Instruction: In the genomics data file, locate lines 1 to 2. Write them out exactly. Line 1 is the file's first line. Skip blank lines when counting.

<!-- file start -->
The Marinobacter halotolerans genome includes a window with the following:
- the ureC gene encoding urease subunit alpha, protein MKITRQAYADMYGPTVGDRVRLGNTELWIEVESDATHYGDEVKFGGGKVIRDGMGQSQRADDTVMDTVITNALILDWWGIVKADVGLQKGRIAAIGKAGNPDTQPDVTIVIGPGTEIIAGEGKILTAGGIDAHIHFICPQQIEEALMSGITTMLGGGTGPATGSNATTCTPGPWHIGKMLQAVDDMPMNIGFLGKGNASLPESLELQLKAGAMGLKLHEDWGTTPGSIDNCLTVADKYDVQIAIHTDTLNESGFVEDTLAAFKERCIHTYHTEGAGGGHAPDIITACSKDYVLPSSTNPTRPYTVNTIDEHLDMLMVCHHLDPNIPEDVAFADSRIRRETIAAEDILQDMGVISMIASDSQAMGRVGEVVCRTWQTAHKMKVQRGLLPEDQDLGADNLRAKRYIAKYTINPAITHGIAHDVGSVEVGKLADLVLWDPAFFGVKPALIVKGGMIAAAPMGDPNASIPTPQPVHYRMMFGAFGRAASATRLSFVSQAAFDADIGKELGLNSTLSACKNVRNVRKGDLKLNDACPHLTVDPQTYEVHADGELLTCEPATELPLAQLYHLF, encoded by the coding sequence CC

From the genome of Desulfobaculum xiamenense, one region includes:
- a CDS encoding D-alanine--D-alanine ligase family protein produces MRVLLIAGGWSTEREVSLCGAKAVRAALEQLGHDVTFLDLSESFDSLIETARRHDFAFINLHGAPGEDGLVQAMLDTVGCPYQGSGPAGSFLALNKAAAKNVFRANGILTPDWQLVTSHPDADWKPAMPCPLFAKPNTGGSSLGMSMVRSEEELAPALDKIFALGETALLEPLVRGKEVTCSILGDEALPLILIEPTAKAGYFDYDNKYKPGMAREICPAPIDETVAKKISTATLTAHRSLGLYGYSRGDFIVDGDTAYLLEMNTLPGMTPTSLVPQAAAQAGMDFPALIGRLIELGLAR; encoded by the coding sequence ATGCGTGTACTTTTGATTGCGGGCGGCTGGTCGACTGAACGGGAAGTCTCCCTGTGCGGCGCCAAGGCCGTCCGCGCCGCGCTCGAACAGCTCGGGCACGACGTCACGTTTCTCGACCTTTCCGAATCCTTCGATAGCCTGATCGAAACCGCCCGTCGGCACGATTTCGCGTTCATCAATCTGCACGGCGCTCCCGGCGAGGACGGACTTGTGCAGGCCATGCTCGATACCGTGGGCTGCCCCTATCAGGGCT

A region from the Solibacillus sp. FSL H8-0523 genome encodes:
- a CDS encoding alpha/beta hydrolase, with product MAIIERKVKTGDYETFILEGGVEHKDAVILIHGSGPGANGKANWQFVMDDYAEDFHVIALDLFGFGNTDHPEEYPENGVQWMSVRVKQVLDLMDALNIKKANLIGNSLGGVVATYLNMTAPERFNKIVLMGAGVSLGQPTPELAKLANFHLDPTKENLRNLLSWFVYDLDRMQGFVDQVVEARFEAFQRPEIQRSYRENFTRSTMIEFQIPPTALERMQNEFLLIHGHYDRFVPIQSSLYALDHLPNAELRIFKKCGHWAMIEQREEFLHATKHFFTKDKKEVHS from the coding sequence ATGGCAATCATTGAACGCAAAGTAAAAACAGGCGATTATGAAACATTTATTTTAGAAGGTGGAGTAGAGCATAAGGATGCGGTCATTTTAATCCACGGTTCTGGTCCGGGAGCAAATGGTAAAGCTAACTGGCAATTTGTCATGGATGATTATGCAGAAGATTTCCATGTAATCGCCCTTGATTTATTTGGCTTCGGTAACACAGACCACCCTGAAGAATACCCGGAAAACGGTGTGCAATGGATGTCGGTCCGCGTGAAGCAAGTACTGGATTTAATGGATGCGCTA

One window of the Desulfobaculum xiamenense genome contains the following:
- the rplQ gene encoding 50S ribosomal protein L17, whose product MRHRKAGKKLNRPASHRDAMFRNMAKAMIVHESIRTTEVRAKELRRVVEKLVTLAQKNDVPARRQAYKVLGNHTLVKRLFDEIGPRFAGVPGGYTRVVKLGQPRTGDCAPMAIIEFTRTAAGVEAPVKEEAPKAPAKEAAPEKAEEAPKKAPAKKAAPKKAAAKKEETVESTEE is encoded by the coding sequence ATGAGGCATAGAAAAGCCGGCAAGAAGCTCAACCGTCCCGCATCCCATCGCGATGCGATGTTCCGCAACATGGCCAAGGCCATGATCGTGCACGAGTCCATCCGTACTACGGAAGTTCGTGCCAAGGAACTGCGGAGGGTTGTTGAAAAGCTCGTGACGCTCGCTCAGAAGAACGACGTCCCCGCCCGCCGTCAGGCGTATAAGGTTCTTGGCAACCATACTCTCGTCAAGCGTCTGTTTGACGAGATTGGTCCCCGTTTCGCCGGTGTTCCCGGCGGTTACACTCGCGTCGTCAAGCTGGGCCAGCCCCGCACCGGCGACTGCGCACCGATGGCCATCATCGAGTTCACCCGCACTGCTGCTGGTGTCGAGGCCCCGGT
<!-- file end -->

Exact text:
The Marinobacter halotolerans genome includes a window with the following:
- the ureC gene encoding urease subunit alpha, protein MKITRQAYADMYGPTVGDRVRLGNTELWIEVESDATHYGDEVKFGGGKVIRDGMGQSQRADDTVMDTVITNALILDWWGIVKADVGLQKGRIAAIGKAGNPDTQPDVTIVIGPGTEIIAGEGKILTAGGIDAHIHFICPQQIEEALMSGITTMLGGGTGPATGSNATTCTPGPWHIGKMLQAVDDMPMNIGFLGKGNASLPESLELQLKAGAMGLKLHEDWGTTPGSIDNCLTVADKYDVQIAIHTDTLNESGFVEDTLAAFKERCIHTYHTEGAGGGHAPDIITACSKDYVLPSSTNPTRPYTVNTIDEHLDMLMVCHHLDPNIPEDVAFADSRIRRETIAAEDILQDMGVISMIASDSQAMGRVGEVVCRTWQTAHKMKVQRGLLPEDQDLGADNLRAKRYIAKYTINPAITHGIAHDVGSVEVGKLADLVLWDPAFFGVKPALIVKGGMIAAAPMGDPNASIPTPQPVHYRMMFGAFGRAASATRLSFVSQAAFDADIGKELGLNSTLSACKNVRNVRKGDLKLNDACPHLTVDPQTYEVHADGELLTCEPATELPLAQLYHLF, encoded by the coding sequence CC